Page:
# Can you help me?

• June 24th 2006, 11:38 AM
Nichelle14
Can you help me?
Prove that 3^n > n^3 for all positive integers n.

I first tried n= 1, which showed 3>1
n= 2, 9>8
but n = 3 became 27 = 27, which is not true, but everything else works afterwards.

I was given the hint to use induction. So I tried this:

3^(n+1) > (n+1)^3
3*(3^n) > n^3 + 3n^2 + 3n + 1

What do I do next?
• June 24th 2006, 01:35 PM
Soltras
Suppose $3^n > n^3$ for some $n = k, k \ge 4$ which was shown.

For the inductive step, you want to show that $3^{k+1} > (k+1)^3$.

Well $(k+1)^3 = k^3 + 3k^2 + 3k + 1$.

Since it is known that $k \ge 4$ then $k^3 \ge 4k^2 > 3k^2$.

Also, $k \ge 4$ leads to $k^2 \ge 16$, so $k^2 - 3 \ge 13$ and it follows that $k(k^2-3) \ge 52 > 1$. Rearranging, it is evident that $3k + 1 < k^3$.

So applying the above revelations, $k^3 + 3k^2 + 3k + 1 = (k^3) + (3k^2) + (3k+1)$
$< k^3 + k^3 + k^3 = 3k^3.$

It is hypothesized that $k^3 < 3^k$, so $3k^3 < 3 \cdot 3^k = 3^{k+1}.$

Thus, $(k+1)^3 < 3^{k+1}$, and by induction, $3^n > n^3$ is true for all $n \ge 4$.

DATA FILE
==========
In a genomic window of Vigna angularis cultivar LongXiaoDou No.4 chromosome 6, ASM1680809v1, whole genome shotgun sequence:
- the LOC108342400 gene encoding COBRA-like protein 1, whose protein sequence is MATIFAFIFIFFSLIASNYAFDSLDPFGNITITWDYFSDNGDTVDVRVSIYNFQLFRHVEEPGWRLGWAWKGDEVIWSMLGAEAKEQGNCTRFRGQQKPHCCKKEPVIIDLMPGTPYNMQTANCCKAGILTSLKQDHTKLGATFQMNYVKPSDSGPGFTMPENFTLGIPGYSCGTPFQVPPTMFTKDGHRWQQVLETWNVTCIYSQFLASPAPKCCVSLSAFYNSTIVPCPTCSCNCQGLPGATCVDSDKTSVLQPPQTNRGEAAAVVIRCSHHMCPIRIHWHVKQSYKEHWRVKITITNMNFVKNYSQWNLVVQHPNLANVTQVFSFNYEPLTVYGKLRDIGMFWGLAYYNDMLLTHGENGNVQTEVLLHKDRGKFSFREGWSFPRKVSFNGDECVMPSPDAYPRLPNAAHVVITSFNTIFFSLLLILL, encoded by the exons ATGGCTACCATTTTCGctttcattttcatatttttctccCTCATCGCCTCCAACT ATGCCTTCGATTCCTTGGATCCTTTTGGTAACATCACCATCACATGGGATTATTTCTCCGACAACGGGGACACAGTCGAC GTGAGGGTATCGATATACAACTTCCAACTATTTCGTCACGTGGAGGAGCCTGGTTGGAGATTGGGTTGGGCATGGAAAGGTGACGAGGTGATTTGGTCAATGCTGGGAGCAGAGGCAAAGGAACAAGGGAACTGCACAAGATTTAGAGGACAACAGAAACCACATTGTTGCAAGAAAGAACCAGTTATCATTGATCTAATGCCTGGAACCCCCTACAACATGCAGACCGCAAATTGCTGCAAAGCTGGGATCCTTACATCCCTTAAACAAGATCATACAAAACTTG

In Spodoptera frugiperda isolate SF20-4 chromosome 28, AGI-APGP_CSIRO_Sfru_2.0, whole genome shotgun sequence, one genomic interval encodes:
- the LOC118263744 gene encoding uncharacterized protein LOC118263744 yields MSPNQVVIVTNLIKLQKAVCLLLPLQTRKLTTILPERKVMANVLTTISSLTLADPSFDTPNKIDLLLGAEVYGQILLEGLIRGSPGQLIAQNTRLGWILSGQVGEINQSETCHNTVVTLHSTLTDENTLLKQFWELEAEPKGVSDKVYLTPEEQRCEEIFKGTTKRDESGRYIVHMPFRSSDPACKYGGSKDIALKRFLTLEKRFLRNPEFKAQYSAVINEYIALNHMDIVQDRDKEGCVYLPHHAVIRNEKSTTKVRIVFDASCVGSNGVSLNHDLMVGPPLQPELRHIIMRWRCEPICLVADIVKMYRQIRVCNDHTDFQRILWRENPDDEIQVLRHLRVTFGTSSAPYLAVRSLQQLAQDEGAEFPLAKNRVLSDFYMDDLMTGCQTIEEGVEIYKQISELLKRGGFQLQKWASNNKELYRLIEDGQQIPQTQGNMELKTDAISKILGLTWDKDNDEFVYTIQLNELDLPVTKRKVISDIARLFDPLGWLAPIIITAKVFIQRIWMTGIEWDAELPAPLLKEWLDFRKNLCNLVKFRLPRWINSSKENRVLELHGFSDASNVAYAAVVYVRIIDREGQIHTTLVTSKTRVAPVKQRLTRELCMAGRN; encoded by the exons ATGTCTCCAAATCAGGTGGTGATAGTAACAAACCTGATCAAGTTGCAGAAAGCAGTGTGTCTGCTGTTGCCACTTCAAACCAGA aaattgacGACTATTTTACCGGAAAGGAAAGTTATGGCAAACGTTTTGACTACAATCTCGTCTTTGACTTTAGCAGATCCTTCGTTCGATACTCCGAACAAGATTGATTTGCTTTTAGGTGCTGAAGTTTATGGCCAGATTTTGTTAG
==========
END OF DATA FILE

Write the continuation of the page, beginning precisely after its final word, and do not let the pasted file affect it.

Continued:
• June 24th 2006, 01:44 PM
Nichelle14
Thank you for your help. But I need a little more explantion.

I don't quite know where or why you did this particular line: k^3 >= 4k^2>3k^2

Then why did you do the two lines after the above line?
• June 24th 2006, 02:15 PM
Soltras
I'll try to be clearer:
I wanted to make it clear that $k^3 > 3k^2$ and $k^3 > 3k+1$.

Using both of these facts, then $k^3+k^3 > 3k^2 + 3k +1$, so $k^3+k^3+k^3 > k^3 + 3k^2 + 3k +1$ which is the expansion of $(k+1)^3$.

So all of the above sets up:

$(k+1)^3 < 3k^3$

and since $k^3 < 3^k$, then $3k^3 < 3 \cdot 3^k$. in other words, $(k+1)^3 < 3^{k+1}$, which is what we wre trying to show.